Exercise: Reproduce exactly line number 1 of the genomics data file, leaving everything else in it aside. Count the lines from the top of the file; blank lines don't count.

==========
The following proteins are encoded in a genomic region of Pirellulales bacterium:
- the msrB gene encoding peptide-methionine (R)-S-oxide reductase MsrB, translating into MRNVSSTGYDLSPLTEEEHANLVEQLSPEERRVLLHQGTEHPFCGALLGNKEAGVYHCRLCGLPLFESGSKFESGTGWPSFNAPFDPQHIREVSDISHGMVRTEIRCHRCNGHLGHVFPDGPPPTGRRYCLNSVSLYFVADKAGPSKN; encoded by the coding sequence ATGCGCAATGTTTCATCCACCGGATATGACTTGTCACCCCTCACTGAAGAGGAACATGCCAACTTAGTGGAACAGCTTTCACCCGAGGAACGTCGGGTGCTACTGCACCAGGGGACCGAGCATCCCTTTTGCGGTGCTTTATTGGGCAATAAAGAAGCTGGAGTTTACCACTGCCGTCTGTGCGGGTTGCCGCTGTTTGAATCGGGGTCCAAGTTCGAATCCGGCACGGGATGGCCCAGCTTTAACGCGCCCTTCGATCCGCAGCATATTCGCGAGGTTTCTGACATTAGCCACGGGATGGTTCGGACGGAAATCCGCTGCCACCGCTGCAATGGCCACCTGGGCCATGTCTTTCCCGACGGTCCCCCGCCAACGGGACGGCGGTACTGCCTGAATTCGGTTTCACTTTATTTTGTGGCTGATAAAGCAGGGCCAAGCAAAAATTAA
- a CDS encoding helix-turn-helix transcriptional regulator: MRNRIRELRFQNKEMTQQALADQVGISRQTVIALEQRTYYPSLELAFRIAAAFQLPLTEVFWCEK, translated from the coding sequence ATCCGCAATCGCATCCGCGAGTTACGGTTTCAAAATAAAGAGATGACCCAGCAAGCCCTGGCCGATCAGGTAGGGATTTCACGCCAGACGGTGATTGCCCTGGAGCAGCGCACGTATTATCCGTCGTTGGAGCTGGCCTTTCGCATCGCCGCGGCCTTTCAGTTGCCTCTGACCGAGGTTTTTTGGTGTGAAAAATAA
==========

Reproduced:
The following proteins are encoded in a genomic region of Pirellulales bacterium: